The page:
Honda, which builds the engines for Red Bull’s Max Verstappen and owns the Suzuka circuit, said the cancellation of the Japanese GP was ‘unfortunate’ Adrian DENNIS AFP/File

“As Honda, we are particularly disappointed, because this is the final year of our Formula 1 project and we know that so many fans were looking forward to attending the event.”

The figure-of-eight Suzuka circuit, which will celebrate its 60th anniversary in 2022, has hosted 31 GPs since 1987, with the drivers’ world title being decided there on 11 occasions.

In April, Japanese GP promoters and F1 chiefs announced that the race would remain at Suzuka until 2024.

Japan has just hosted the Olympic Games, with no spectators allowed in the stadiums, and is preparing to do the same, under similar conditions, for the Paralympic Games, which begin next week.

Since the end of June, the country has been experiencing its worst wave of coronavirus to date, due in particular to the Delta variant.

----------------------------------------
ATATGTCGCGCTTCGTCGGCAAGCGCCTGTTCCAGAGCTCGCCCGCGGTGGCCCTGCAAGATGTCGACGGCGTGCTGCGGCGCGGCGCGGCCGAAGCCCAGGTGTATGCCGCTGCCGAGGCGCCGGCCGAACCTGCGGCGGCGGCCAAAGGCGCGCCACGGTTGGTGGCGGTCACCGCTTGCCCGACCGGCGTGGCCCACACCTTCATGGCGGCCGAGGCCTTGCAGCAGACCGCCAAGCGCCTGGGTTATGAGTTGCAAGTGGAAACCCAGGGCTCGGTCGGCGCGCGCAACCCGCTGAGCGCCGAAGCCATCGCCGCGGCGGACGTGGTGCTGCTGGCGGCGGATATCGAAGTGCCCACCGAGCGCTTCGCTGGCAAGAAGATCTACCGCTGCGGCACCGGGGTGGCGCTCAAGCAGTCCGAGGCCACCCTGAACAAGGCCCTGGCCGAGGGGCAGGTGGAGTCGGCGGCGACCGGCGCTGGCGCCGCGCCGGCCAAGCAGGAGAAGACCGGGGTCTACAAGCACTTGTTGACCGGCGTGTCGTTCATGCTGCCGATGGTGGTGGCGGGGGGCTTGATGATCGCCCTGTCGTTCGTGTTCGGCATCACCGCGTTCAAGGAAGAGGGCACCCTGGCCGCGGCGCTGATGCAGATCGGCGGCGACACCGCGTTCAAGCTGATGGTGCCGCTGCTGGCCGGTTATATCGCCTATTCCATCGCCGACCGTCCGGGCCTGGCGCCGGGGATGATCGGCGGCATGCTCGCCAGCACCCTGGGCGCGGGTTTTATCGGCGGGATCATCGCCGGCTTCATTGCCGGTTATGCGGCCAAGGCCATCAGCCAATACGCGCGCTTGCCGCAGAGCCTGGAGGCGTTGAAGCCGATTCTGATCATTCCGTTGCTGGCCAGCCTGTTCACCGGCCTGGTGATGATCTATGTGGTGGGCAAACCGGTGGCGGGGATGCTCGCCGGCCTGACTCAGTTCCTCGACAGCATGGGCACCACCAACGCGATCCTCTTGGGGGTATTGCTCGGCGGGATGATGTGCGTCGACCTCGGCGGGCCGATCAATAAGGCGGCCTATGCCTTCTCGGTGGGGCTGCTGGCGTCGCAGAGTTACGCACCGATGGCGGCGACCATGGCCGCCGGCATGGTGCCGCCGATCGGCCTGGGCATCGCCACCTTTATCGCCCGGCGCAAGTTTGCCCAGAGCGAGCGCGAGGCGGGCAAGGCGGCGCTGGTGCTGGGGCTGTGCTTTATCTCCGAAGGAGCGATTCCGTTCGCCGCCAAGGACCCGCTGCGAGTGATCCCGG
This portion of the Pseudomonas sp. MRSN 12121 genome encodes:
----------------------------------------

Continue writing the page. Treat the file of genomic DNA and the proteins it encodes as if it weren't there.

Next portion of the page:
A state of emergency has been re-established since mid-July in part of the country, including the capital Tokyo, for the fourth time since the beginning of the pandemic.

But the system, which was extended on Tuesday, seems to be losing its effectiveness. Daily cases of Covid-19 continue to increase and exceeded the 20,000 mark across the country for the first time on Friday and Saturday.

Source:(RFI)


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Oregon dog’s 12-inch ears earn Guinness World Record

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Lou, a 3-year-old canine belonging to Paige Olsen, officially has the longest ears on a dog (living).
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An Oregon woman’s black and tan coonhound earned a Guinness World Record when each of her ears was measured at 12.38 inches long.

Guinness said Lou, a 3-year-old canine belonging to Paige Olsen, officially has the longest ears on a dog (living).

Olsen said she always knew Lou’s ears were “extravagantly long,” but she only decided to measure them while sheltering in place during the COVID-19 pandemic.

“All black and tan coonhounds have beautiful long ears, some are just longer than others,” Olsen, a veterinary technician, told Guinness.

Olsen said Lou’s especially long ears have not led to any medical complications for the canine.

“Of course everyone wants to touch the ears, they’re very easy to fall in love with with just one sighting,” she said.

Olsen said Lou is also a competitor at dog shows and has earned titles from the American Kennel Club and Rally Obedience.